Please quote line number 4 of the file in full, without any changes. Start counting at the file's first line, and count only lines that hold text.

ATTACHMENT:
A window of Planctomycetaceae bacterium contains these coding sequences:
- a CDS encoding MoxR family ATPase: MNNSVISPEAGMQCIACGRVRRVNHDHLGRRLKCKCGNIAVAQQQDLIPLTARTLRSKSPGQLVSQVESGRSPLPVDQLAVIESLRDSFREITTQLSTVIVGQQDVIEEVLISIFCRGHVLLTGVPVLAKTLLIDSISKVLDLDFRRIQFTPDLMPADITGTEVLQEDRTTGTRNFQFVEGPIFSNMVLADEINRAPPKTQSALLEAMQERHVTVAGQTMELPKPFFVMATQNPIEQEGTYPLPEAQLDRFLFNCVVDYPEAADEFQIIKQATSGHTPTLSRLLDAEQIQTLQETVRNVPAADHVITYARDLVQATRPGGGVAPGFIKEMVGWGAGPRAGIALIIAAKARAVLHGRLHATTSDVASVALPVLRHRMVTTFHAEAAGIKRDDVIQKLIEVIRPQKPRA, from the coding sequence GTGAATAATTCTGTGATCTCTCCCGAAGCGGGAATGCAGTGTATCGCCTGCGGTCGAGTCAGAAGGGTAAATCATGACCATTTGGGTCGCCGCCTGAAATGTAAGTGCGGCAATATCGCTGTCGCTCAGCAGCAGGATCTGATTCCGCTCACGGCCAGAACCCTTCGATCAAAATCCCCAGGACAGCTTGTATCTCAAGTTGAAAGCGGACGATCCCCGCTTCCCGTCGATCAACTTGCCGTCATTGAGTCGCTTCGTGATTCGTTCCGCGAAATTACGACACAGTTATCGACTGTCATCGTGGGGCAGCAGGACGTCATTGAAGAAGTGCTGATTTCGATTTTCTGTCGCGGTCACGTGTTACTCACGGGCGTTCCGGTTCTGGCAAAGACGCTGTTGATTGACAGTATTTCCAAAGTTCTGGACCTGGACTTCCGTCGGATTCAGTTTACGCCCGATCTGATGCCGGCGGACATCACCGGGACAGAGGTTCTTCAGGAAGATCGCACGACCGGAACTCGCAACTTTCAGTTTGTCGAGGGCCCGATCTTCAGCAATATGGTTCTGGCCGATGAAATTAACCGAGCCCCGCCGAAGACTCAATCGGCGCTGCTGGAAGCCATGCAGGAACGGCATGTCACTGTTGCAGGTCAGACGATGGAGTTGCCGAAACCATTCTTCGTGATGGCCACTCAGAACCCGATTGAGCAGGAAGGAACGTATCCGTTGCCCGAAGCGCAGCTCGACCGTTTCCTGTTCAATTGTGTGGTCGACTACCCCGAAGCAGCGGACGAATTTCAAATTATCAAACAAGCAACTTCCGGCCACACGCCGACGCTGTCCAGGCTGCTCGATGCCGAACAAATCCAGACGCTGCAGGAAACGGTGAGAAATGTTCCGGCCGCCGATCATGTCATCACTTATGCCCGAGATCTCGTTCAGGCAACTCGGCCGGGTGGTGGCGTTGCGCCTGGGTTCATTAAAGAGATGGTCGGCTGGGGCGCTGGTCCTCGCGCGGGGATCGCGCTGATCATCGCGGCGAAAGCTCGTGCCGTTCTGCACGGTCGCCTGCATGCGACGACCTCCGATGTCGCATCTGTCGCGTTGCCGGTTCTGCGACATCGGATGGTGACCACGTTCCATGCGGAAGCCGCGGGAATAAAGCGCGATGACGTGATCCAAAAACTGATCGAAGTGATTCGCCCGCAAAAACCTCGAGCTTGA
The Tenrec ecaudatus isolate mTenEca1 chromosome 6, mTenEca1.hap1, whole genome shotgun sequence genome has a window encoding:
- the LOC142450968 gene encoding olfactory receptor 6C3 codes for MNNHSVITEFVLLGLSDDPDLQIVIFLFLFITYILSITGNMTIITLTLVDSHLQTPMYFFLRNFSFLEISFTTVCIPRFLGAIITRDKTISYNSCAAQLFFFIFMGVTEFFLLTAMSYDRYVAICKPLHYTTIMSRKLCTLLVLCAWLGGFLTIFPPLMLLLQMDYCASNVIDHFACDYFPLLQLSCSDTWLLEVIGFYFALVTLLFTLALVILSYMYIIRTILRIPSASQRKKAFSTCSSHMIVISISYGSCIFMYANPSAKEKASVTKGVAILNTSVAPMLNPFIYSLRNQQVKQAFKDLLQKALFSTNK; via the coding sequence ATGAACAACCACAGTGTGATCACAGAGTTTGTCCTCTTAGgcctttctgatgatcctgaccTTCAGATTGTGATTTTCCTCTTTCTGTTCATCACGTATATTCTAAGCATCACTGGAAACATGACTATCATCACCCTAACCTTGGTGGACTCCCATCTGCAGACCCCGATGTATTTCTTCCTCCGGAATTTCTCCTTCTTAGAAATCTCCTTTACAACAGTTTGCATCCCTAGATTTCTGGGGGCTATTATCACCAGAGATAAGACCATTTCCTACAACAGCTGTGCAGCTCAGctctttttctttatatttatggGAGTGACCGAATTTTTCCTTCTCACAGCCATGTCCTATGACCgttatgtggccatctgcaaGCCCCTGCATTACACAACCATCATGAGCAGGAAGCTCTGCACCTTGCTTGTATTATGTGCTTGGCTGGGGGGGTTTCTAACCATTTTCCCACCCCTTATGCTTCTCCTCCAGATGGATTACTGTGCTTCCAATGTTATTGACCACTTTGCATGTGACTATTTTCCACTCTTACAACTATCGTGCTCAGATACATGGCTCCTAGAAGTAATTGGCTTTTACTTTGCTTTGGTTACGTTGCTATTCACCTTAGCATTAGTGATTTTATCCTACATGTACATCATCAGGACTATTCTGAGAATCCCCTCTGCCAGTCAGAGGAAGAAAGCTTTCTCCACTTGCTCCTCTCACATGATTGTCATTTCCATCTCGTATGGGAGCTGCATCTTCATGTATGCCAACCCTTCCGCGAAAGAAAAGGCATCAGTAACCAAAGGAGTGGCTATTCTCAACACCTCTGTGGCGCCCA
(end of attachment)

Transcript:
- the LOC142450968 gene encoding olfactory receptor 6C3 codes for MNNHSVITEFVLLGLSDDPDLQIVIFLFLFITYILSITGNMTIITLTLVDSHLQTPMYFFLRNFSFLEISFTTVCIPRFLGAIITRDKTISYNSCAAQLFFFIFMGVTEFFLLTAMSYDRYVAICKPLHYTTIMSRKLCTLLVLCAWLGGFLTIFPPLMLLLQMDYCASNVIDHFACDYFPLLQLSCSDTWLLEVIGFYFALVTLLFTLALVILSYMYIIRTILRIPSASQRKKAFSTCSSHMIVISISYGSCIFMYANPSAKEKASVTKGVAILNTSVAPMLNPFIYSLRNQQVKQAFKDLLQKALFSTNK; via the coding sequence ATGAACAACCACAGTGTGATCACAGAGTTTGTCCTCTTAGgcctttctgatgatcctgaccTTCAGATTGTGATTTTCCTCTTTCTGTTCATCACGTATATTCTAAGCATCACTGGAAACATGACTATCATCACCCTAACCTTGGTGGACTCCCATCTGCAGACCCCGATGTATTTCTTCCTCCGGAATTTCTCCTTCTTAGAAATCTCCTTTACAACAGTTTGCATCCCTAGATTTCTGGGGGCTATTATCACCAGAGATAAGACCATTTCCTACAACAGCTGTGCAGCTCAGctctttttctttatatttatggGAGTGACCGAATTTTTCCTTCTCACAGCCATGTCCTATGACCgttatgtggccatctgcaaGCCCCTGCATTACACAACCATCATGAGCAGGAAGCTCTGCACCTTGCTTGTATTATGTGCTTGGCTGGGGGGGTTTCTAACCATTTTCCCACCCCTTATGCTTCTCCTCCAGATGGATTACTGTGCTTCCAATGTTATTGACCACTTTGCATGTGACTATTTTCCACTCTTACAACTATCGTGCTCAGATACATGGCTCCTAGAAGTAATTGGCTTTTACTTTGCTTTGGTTACGTTGCTATTCACCTTAGCATTAGTGATTTTATCCTACATGTACATCATCAGGACTATTCTGAGAATCCCCTCTGCCAGTCAGAGGAAGAAAGCTTTCTCCACTTGCTCCTCTCACATGATTGTCATTTCCATCTCGTATGGGAGCTGCATCTTCATGTATGCCAACCCTTCCGCGAAAGAAAAGGCATCAGTAACCAAAGGAGTGGCTATTCTCAACACCTCTGTGGCGCCCA